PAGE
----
It was another Saturday morning at the bike shop, coffee brewing, the smell of donuts and gasoline in the air, and the phone ringing. Only this call was not from a customer but a friend. My friend Lannie explained to me that the helicopter pilot Keith had shot and killed a nice wild hog on one of his properties, and they were checking to see if I wanted it. Well not being one to turn down free food (especially if it includes a wet and muddy recovery effort) I agreed that I would recover the pig and salvage the meat.
Needless to say, the bike shop closed a bit early and I set about getting my atv’s ready. By the time I got loaded and gassed up it was already afternoon. I took one of my employee’s with me for backup just in case I got stuck in the 2+ miles of mud I would have to get through and set off.
Allen and I arrive at the property a short while later and found a place near the hiway to park the truck. I nearly got stuck in the mud just pulling off the pavement. The weather here in central Oregon has been cold and very wet for the last month. We have had snow and frozen ground, followed by many days of rain and temps near 50. This in combination with the fact that the antelope area is known for it’s deep sticky mud, means we are in for an adventure.
We offloaded the atv’s, and gathered our things. It was spitting rain and to the south was a black wall of misery, that was surely headed strait for us so we had rain gear, necessary supplies for dressing out the swine, a tow strap to hook to the winch if one of us sank, and a six pack of Budweiser for luck.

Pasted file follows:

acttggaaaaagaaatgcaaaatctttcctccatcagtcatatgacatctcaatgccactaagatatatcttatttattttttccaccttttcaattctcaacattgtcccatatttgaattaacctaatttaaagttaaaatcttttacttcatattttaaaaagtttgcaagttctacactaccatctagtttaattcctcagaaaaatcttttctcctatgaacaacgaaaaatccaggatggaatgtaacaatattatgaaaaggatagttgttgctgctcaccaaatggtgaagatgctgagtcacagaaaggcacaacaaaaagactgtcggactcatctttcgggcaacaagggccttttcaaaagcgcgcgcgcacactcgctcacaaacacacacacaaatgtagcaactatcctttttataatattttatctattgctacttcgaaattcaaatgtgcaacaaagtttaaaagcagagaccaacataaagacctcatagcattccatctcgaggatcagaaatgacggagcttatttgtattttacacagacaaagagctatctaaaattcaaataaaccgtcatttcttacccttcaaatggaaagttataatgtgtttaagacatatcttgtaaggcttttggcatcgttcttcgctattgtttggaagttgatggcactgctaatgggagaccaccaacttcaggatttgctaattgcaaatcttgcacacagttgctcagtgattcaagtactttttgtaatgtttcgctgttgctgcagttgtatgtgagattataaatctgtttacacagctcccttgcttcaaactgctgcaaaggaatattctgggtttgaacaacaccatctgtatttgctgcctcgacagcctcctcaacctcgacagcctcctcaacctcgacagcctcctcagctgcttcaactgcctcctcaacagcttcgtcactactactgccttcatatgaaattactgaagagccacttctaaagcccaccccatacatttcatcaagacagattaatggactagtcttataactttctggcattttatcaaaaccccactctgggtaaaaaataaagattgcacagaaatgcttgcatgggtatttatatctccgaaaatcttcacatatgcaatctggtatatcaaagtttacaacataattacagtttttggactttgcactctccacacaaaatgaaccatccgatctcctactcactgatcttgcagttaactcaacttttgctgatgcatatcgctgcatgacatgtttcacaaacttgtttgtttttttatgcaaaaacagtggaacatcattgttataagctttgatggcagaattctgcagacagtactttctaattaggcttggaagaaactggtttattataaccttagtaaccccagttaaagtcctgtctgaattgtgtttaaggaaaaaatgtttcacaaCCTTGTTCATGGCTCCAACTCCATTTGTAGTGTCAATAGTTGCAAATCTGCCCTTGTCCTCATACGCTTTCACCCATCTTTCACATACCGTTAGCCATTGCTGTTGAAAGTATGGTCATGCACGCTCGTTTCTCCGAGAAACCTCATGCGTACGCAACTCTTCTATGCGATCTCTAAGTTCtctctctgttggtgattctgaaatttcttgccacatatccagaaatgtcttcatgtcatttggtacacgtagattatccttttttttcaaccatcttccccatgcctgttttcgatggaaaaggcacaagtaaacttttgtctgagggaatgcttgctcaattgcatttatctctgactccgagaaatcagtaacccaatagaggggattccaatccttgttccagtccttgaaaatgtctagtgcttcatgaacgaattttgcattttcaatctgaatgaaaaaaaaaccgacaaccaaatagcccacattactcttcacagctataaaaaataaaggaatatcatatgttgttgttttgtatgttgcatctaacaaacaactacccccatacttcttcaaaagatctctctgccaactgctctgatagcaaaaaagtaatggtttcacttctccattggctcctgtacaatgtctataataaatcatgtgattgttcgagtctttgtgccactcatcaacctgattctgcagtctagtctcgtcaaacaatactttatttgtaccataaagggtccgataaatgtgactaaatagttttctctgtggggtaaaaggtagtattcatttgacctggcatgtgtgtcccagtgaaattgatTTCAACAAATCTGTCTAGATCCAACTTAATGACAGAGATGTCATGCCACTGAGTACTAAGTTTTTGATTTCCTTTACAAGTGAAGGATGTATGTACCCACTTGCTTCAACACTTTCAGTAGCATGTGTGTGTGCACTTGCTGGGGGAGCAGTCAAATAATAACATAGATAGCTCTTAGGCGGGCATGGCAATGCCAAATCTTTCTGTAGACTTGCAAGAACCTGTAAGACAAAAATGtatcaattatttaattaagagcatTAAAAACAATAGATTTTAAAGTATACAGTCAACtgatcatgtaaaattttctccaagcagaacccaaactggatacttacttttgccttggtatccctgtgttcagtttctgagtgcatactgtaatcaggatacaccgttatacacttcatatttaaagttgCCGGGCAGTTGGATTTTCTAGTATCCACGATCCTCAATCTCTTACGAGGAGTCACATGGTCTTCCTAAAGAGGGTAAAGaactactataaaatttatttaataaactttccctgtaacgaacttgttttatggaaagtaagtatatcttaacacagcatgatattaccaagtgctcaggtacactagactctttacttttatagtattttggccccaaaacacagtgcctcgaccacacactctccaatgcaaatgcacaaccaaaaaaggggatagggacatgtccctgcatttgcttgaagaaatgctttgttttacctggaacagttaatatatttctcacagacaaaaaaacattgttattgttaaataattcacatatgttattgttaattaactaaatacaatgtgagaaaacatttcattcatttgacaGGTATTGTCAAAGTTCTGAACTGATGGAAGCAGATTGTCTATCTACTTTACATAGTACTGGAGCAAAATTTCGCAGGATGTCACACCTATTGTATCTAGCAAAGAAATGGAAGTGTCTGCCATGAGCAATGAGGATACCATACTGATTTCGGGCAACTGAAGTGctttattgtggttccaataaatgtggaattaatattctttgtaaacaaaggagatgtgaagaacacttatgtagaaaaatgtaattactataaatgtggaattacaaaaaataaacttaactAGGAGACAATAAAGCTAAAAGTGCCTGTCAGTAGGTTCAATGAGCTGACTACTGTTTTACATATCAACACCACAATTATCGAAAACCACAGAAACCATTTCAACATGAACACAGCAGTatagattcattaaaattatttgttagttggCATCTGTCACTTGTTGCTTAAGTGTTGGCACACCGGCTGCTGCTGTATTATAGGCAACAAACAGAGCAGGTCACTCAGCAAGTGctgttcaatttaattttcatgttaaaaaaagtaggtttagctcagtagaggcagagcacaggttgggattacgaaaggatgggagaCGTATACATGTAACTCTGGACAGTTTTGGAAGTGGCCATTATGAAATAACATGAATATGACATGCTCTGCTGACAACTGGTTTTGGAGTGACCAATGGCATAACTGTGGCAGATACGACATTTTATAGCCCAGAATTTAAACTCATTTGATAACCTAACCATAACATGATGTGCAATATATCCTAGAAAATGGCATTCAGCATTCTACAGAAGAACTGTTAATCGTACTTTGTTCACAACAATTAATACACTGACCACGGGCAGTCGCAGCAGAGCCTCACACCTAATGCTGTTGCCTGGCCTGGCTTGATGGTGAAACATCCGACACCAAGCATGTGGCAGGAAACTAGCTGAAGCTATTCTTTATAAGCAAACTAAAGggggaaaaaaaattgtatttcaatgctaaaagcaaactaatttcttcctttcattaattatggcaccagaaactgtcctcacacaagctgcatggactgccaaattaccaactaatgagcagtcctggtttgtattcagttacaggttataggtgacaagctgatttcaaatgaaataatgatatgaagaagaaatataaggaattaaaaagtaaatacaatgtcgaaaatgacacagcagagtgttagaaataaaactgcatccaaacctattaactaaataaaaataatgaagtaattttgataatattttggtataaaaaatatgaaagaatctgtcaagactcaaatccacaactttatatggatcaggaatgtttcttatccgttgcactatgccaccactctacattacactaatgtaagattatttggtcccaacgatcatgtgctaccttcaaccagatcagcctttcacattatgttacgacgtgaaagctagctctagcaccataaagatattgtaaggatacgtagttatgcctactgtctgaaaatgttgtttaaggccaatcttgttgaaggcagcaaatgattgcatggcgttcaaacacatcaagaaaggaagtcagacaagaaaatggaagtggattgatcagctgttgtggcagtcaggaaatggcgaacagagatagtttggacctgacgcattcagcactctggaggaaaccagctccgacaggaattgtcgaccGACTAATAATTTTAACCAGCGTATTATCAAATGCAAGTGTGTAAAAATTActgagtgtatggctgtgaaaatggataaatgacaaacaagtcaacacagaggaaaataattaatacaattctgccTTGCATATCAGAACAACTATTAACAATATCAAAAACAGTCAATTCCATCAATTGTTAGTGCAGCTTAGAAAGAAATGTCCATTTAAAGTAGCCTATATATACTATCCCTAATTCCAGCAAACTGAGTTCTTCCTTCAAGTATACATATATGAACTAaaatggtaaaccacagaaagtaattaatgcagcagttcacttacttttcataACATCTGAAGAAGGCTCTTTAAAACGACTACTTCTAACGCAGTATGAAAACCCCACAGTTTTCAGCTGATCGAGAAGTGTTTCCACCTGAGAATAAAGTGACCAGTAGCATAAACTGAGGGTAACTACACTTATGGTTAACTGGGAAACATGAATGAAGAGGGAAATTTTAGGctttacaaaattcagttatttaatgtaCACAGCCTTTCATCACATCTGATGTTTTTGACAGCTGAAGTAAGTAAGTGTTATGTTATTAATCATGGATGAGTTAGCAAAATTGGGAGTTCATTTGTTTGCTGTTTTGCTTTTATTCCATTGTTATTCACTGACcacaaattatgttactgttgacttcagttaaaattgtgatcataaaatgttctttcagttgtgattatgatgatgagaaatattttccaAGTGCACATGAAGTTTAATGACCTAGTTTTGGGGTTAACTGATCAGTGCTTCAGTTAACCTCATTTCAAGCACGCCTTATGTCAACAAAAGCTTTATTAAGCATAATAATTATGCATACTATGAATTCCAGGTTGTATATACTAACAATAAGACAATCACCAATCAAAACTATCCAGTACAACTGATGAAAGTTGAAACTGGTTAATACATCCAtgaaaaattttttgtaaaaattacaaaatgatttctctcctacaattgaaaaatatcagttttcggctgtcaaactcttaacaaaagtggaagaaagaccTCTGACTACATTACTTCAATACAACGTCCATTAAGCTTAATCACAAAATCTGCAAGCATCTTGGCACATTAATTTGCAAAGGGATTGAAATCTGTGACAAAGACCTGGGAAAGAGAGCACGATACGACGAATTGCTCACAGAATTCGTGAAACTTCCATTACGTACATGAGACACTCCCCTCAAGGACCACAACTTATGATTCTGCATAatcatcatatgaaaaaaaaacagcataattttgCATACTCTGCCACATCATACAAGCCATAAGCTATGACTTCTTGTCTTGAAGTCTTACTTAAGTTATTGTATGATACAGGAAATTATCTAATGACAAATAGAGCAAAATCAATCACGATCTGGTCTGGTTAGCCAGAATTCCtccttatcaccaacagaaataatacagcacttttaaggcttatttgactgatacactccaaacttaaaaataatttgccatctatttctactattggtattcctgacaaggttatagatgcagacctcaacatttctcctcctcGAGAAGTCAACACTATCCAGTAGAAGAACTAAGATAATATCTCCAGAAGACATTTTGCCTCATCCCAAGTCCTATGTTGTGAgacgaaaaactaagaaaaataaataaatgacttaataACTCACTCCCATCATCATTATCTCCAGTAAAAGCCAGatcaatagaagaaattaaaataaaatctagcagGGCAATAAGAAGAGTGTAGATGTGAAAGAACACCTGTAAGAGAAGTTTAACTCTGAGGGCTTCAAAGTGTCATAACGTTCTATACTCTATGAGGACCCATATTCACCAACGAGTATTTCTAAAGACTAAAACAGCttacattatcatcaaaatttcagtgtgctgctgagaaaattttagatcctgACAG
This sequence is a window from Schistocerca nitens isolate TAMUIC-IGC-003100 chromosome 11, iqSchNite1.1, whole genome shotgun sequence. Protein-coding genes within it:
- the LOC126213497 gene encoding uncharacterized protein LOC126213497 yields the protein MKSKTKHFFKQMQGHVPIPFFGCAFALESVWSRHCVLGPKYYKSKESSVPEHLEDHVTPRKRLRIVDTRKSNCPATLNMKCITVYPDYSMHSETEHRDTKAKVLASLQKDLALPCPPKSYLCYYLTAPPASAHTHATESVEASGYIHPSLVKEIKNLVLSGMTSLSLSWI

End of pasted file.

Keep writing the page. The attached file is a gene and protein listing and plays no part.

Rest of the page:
We were using my ATV’s, two older Polaris. One a big boss 6×6 and the other a sportsman 4×4 so I was confident we would have no problems.
Finally ready we set out. When we were within sight of the area we stopped and scanned with binoculars, but no sign of more pigs. I had brought along my Sam Yang big bore air rifle just in case we got a chance at a second hog. There were cows grazing all through the area, but no wild pigs.
We proceeded into the meadow and noticed that the entire valley was running about an inch deep in water, which meant that the areas that would normally have water were a couple feet deep. We did our best to stay on the high ground as we made our way to the lower end of the meadow where we were told the pig would be and after about a mile of dodging deep spots we found it.
Now the work begins. The hog was a boar with impressive tusks for this area and a live weight approaching 300 lbs. We parked the ATV’s nearby and got to work dressing out and loading the pig on the 6X6.
The ride out went much as the ride in had. Dodging deep spots and mud holes. The damage the hogs had been doing was obvious to see, large patches of ground overturned, bushes bent and broken from rubbing and chewing. What a mess, and some of those holes they had rooted up were more than a foot deep. That should be fun to drive through with a tractor come summer when the ground is dry and hard.
When we got back to the truck we loaded the ATV’s and tied everything down, then enjoyed a well earned beer before heading back to town.
When we finally got the pig skinned and hung up headless, it weighed in at 128 lbs. Not huge but a good pig and well worth the effort.
When I cook up some pulled pork from him, I will let you know how it was.
Until then, thanks for reading, and I hope to see you in the field one day soon.